Goo Gone (or, what to do with homemade deodorant)

I made some baking soda deodorant for myself the other day. (Ok, it was a longer while ago than that…)

And it just didn’t work for me.  It was nice-smelling, and I really, really wanted it to work. But I guess my skin is a bit sensitive, and the format was just a bit messy, and I just wasn’t feeling it.

Vanilla-scented Goop in a tin. Sigh.

 

So it sat on the shelf. I didn’t want to throw it out.

Fast forward to sometime last week, when I discovered that making a paste of oil and baking soda is a recommended way to remove goo from glass. I had some glass jars and bottles I was hoping to re-purpose, so I had to try it!

 

Put the gunk on the goo that you want gone.

It worked perfectly!

Squeaky clean!

Keep in mind that removing the actual sticker goo takes some scrubbing, and that you should wash it with dish soap to remove the oil. But I sure love being able to repurpose those lovely glass jars and bottles that accumulate in our house.

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Deep Sea Fishing Game

Lately, Eve has been going a bit stir-crazy.

She’s not the only one going a bit bonkers.

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Hey! I know that fish!

Why am I showing you felt fish?

Because they are making my afternoon a little less crazy today.

And all it took was:

  • Felt of various colors
  • Scissors
  • Magnetized hematite beads
  • Hot glue sticks& Glue gun

I looked up some of the animals from one of Eve’s favorite shows (Octonauts. That would be Octonauts. Also, Finding Nemo.)

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Here’s a few of the felt aquarium buddies:

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Manta Ray, Blue eels, Jellyfish

The process is pretty simple.

You cut the felt into a shape that looks like the fish you want. (See the red ones? No specific species there, but definitely a big hit. Blue “eels” were also VERY simple.) If you want some patterns, I like to look up coloring pages of the shape you’re trying to imitate. You can even pin the paper to your felt to cut it out, if you want.

After the fish are cut out, heat up your glue gun! This next part is a snap. Just a dot of glue, and a bead, dot of glue, and a bead. (For the squid, jellyfish, manta ray, etc: they got 2 eyes, because they looked like their faces were in a frontal view.)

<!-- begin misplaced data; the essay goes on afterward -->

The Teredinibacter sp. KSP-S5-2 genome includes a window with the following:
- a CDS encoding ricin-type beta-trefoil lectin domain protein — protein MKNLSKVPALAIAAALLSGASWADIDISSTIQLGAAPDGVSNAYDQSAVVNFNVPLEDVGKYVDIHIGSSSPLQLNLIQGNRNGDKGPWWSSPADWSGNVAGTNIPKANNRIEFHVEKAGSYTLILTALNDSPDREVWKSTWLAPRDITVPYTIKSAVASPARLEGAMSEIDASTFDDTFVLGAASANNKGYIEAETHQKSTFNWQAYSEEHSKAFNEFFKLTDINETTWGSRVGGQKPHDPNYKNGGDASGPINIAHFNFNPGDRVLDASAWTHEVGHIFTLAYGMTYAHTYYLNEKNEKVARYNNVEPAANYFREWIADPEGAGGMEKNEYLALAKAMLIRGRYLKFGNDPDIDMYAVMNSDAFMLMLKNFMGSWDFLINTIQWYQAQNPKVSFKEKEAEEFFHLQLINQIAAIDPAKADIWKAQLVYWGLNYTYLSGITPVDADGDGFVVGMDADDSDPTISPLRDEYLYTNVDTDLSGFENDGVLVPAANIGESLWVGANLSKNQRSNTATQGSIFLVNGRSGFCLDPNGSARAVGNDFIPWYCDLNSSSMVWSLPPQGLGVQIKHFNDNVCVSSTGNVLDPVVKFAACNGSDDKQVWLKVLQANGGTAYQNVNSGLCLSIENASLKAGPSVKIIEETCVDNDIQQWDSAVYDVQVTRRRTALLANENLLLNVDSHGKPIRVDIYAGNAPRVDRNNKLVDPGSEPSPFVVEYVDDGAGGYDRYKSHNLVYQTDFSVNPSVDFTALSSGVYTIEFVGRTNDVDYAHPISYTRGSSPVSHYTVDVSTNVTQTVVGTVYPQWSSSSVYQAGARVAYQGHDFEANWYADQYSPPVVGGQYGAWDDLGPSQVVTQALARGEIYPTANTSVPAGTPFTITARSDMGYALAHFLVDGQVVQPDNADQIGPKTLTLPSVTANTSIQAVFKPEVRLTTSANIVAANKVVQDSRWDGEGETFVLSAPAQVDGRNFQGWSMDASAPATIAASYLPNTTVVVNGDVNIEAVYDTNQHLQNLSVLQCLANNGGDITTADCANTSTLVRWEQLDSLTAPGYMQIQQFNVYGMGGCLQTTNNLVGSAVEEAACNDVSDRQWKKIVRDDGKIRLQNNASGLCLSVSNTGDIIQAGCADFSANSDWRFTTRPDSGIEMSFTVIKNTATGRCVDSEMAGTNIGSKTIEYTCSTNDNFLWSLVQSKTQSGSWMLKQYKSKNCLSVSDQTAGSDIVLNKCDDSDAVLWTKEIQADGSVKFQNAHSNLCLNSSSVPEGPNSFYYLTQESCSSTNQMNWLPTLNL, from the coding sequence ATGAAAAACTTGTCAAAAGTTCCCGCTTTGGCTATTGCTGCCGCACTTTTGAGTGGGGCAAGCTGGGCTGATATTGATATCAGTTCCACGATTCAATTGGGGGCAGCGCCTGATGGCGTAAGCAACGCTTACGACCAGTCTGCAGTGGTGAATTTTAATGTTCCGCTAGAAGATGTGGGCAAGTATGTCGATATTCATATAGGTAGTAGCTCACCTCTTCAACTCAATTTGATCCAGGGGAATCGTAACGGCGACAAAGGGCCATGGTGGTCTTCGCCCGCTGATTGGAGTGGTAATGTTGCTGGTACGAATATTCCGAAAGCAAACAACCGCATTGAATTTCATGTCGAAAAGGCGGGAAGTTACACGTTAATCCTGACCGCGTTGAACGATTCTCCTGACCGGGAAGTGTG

Fashion a “fishing pole”:

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A dowel, some yarn, and the hook from a command hook. Ta-da!
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DIY baby wraps!

For a while, now, I’ve been a big fan of babywearing. For while the baby is small, there’s nothing better! You can keep your little one close, safe from creepy strangers, and still do everything you need to do.

So, in my third trimester, I made a moby wrap, using a tutorial from A Load of Craft.

Since it was 100% cotton, and the right measurements, I used a bandanna for the fabric panel she suggests. I also used 5.5 yards of turquoise jersey (the thick kind).

Simply cut the fabric 20″ from the edge, in order to have a 5.5 yards by 20″ strip. Then launder it, fold in half lengthwise to find the center, and sew your fabric square directly in the center of the strip. For directions on how to wear it, go here. (Since this is basically a moby wrap, the same directions apply.)

Her head is nicely supported in this wrap, honest. She was just arching her back at the time, because she had hiccups.
Her head is nicely supported in this wrap, honest. She was just arching her back at the time, because she had hiccups.

I must say, it came out pretty nice.

Then, a little bit ago, I stumbled upon a video about how to make an x-back wrap using 3 t-shirts. The lady who made the video made it abundantly clear that after she’d made it, she realized that you need to use t-shirts that fit you, not ones that are too big, like she said in the video.

3 t-shirts, huh? I can do that! So, I got out a few extra tees, lopped and tied, and I had a new carrier in about ten minutes.

This one's pre-hiccups. See, her legs are in sitting position, the sling supporting from her bum to under her knees.
This one’s pre-hiccups. See, her legs are in sitting position, the sling supporting from her bum to under her knees.

The only issue with the original was that the two load-supporting tubes were of different stretchiness-es. (So not a word.) The point being that the weight of my daughter was unevenly distributed on my back, and can certainly say that it made me paranoid and sore the whole time I was testing it out. And as for how my back fared– I’m still feeling it.

If you do try out the t-shirt method, (which I recommend) here’s some tips:

  • use t-shirts that are thick, stretchy, and (preferably) without side seams.
  • Find 2 tees that have almost identical fit, fabric thickness, and color. This will ensure good weight distribution and safety.
  • Try to use at least 1 long-sleeved shirt; the sleeves are good for tying  the two loops together in the back, and if you use  the sleeves of  the front panel’s shirt, it’ll color-coordinate with the front panel.
  • If you do use long sleeves to tie the X in the back, use both the sleeves to make the tied portion of the loops even longer. This creates even better weight distribution. (Save your back the pain, eh?)
  • The same lady who made the first video also made a follow-up video on how to use it safely, and I would recommend watching it, as well.
  • For your baby’s safety, as with all homemade baby gear, pay close attention and use common sense. If the fabric doesn’t seem stretchy enough, or you don’t feel comfortable using tees with side seams, or you think you ought to buy new shirts to use–adapt this to meet what you need. The most  important thing about babywearing is that both you and your little one feel safe with the situation.
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